Collapse of health insurance merger to benefit consumers, U.S. prosecutor says
A proposed $54 billion mammoth merger between two of the country's biggest health insurers is off after Anthem recently said it is terminating its agreement with Cigna.
This follows an earlier federal appeals court decision affirming a district judge's ruling that the merger would stifle competition in markets across the country.
But Anthem, despite the appeals court decision on April 28 and the fact that Cigna signaled repeatedly it desperately wanted out of the agreement, still threatened to ask the U.S. Supreme Court to review the matter.
On May 12, however, Anthem announced it was backing away from what it said had turned into more of a hostile takeover than a marriage, a move welcomed as a good day for consumers by the Department of Justice, whose antitrust division filed suit objecting to the merger in U.S. District Court in Washington, D.C.
“As the antitrust division proved in the U.S. District Court for the District of Columbia – and the U.S. Court of Appeals for the D.C. Circuit affirmed – Anthem’s proposed acquisition of Cigna would have stifled competition in multiple markets for the sale of health insurance," Deputy Assistant Attorney General Brent Snyder told Patient Daily.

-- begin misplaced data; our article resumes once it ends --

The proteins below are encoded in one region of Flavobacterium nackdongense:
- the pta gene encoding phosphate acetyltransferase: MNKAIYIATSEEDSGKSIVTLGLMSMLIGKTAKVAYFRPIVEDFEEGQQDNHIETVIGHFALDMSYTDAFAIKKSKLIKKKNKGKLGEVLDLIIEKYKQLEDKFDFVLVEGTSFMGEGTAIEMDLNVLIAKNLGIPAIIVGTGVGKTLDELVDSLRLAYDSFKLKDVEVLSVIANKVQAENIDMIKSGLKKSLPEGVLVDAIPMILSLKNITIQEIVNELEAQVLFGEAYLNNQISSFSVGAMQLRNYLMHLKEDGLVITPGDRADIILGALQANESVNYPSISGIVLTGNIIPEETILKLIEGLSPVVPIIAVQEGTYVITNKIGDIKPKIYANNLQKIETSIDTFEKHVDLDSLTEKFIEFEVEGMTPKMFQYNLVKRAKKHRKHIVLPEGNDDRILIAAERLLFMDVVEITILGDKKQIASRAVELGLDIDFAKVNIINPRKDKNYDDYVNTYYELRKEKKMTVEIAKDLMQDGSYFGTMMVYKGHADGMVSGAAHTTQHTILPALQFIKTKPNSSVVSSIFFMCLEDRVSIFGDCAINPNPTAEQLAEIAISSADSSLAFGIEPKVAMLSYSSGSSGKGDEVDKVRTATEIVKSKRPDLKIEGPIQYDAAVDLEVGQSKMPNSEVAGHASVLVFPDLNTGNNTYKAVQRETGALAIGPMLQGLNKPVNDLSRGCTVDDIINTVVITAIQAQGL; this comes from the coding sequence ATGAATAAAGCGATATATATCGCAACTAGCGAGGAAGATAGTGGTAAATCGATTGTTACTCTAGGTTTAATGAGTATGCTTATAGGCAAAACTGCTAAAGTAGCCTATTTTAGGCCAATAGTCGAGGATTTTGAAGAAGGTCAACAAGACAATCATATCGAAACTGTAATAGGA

"Consumers throughout the United States will benefit from the (Justice) Department’s legal action blocking the proposed merger," Snyder said in an email statement.
The long saga of the proposed merger ended with the two companies trading barbed comments and demands for compensation. Cigna accused Anthem of breaching its obligation on obtaining regulatory approval of the merger.
In a filing with the Securities and Exchange Commission a day after the appeals court handed down its decision, Cigna said, "Cigna seeks prompt payment of the $1.85 billion reverse termination fee and will pursue our claims for additional damages of over $13 billion against Anthem for the harm that it caused Cigna and its shareholders."
Anthem, in a press release issued after it terminated the agreement, said Cigna is entitled to no fee because of "repeated willful breaches of the merger agreement." Anthem accused Cigna of sabotaging the transaction, causing the company massive damages.
Lawsuits are likely.
The United States was joined in the lawsuit by the District of Columbia and the states of California, Colorado, Connecticut, Georgia, Iowa, Maine, Maryland, New Hampshire, New York, Tennessee and Virginia.